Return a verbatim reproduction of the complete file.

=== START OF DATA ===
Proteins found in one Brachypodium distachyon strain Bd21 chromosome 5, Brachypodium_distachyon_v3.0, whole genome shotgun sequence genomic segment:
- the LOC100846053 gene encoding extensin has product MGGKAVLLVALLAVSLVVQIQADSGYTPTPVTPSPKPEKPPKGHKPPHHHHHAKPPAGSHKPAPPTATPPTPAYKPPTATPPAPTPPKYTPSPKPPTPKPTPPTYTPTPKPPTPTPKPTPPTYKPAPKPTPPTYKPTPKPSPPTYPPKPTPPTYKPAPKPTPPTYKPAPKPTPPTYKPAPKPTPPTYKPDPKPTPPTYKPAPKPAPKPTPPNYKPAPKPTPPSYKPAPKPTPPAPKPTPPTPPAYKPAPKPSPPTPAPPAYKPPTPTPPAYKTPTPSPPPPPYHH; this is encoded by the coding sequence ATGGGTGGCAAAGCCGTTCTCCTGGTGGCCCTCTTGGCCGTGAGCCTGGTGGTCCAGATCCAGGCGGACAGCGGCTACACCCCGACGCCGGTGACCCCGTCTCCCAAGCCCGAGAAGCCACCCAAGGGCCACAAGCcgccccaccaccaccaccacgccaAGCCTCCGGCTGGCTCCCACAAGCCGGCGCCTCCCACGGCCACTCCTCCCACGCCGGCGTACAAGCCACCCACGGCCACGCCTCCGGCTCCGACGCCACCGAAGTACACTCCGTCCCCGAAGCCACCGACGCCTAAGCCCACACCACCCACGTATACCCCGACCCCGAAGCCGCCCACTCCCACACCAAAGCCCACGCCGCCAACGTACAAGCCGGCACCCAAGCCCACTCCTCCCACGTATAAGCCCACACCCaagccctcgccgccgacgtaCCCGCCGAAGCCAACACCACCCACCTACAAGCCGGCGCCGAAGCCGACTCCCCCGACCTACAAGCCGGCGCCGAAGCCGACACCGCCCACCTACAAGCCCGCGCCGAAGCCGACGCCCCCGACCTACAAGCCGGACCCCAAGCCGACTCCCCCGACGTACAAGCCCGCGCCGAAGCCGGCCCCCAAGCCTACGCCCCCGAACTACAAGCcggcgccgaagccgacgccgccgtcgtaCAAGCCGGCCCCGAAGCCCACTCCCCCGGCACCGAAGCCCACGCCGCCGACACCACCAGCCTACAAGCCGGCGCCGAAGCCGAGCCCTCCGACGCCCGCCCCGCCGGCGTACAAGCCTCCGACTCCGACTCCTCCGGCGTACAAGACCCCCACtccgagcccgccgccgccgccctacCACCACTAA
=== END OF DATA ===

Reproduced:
Proteins found in one Brachypodium distachyon strain Bd21 chromosome 5, Brachypodium_distachyon_v3.0, whole genome shotgun sequence genomic segment:
- the LOC100846053 gene encoding extensin has product MGGKAVLLVALLAVSLVVQIQADSGYTPTPVTPSPKPEKPPKGHKPPHHHHHAKPPAGSHKPAPPTATPPTPAYKPPTATPPAPTPPKYTPSPKPPTPKPTPPTYTPTPKPPTPTPKPTPPTYKPAPKPTPPTYKPTPKPSPPTYPPKPTPPTYKPAPKPTPPTYKPAPKPTPPTYKPAPKPTPPTYKPDPKPTPPTYKPAPKPAPKPTPPNYKPAPKPTPPSYKPAPKPTPPAPKPTPPTPPAYKPAPKPSPPTPAPPAYKPPTPTPPAYKTPTPSPPPPPYHH; this is encoded by the coding sequence ATGGGTGGCAAAGCCGTTCTCCTGGTGGCCCTCTTGGCCGTGAGCCTGGTGGTCCAGATCCAGGCGGACAGCGGCTACACCCCGACGCCGGTGACCCCGTCTCCCAAGCCCGAGAAGCCACCCAAGGGCCACAAGCcgccccaccaccaccaccacgccaAGCCTCCGGCTGGCTCCCACAAGCCGGCGCCTCCCACGGCCACTCCTCCCACGCCGGCGTACAAGCCACCCACGGCCACGCCTCCGGCTCCGACGCCACCGAAGTACACTCCGTCCCCGAAGCCACCGACGCCTAAGCCCACACCACCCACGTATACCCCGACCCCGAAGCCGCCCACTCCCACACCAAAGCCCACGCCGCCAACGTACAAGCCGGCACCCAAGCCCACTCCTCCCACGTATAAGCCCACACCCaagccctcgccgccgacgtaCCCGCCGAAGCCAACACCACCCACCTACAAGCCGGCGCCGAAGCCGACTCCCCCGACCTACAAGCCGGCGCCGAAGCCGACACCGCCCACCTACAAGCCCGCGCCGAAGCCGACGCCCCCGACCTACAAGCCGGACCCCAAGCCGACTCCCCCGACGTACAAGCCCGCGCCGAAGCCGGCCCCCAAGCCTACGCCCCCGAACTACAAGCcggcgccgaagccgacgccgccgtcgtaCAAGCCGGCCCCGAAGCCCACTCCCCCGGCACCGAAGCCCACGCCGCCGACACCACCAGCCTACAAGCCGGCGCCGAAGCCGAGCCCTCCGACGCCCGCCCCGCCGGCGTACAAGCCTCCGACTCCGACTCCTCCGGCGTACAAGACCCCCACtccgagcccgccgccgccgccctacCACCACTAA